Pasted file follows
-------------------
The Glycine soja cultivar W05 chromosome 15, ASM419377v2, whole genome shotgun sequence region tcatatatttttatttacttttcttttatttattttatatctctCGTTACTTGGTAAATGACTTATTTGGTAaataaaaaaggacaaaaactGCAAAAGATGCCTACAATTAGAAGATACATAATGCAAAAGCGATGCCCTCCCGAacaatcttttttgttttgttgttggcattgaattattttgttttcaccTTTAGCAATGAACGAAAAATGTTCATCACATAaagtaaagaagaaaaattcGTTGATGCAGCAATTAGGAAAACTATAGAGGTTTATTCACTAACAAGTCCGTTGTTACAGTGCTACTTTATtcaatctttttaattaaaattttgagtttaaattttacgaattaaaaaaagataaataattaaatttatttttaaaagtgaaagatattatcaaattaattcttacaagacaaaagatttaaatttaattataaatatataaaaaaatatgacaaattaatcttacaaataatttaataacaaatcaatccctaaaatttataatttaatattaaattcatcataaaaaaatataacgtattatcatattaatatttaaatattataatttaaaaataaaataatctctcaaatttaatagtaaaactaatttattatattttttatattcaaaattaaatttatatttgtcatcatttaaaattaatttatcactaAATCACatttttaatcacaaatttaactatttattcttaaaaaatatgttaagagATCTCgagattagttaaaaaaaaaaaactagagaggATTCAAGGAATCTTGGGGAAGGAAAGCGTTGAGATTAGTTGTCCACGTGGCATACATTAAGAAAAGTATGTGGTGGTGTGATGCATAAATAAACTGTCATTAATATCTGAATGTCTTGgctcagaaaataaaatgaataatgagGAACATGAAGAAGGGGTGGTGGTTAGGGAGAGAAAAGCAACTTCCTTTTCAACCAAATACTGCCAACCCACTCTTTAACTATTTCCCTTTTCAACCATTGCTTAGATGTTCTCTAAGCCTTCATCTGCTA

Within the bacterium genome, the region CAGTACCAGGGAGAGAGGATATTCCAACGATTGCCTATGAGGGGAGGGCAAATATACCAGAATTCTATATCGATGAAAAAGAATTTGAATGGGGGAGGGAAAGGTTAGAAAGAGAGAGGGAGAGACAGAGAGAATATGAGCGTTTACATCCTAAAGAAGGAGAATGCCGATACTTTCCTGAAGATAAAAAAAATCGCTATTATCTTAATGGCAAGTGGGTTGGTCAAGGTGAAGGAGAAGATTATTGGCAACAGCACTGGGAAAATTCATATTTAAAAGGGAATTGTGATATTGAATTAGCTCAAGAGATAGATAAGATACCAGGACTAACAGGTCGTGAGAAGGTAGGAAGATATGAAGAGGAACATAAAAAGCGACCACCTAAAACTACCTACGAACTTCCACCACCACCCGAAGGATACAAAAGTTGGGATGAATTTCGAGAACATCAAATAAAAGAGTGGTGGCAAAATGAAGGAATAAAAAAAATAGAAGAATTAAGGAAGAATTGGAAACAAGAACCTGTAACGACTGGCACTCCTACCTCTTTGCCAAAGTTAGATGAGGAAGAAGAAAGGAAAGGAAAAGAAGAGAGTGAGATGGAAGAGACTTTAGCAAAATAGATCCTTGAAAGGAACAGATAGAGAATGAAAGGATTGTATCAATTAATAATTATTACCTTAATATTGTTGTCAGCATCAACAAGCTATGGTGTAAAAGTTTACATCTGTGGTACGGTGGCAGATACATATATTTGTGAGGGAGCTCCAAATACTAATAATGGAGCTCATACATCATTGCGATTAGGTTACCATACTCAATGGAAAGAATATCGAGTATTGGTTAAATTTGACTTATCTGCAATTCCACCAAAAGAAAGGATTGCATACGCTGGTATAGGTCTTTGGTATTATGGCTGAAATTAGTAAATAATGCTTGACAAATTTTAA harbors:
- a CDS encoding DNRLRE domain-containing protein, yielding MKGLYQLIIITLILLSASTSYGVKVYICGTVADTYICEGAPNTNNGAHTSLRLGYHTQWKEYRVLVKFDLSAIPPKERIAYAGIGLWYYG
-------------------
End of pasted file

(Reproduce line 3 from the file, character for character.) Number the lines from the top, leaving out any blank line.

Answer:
- a CDS encoding DNRLRE domain-containing protein, yielding MKGLYQLIIITLILLSASTSYGVKVYICGTVADTYICEGAPNTNNGAHTSLRLGYHTQWKEYRVLVKFDLSAIPPKERIAYAGIGLWYYG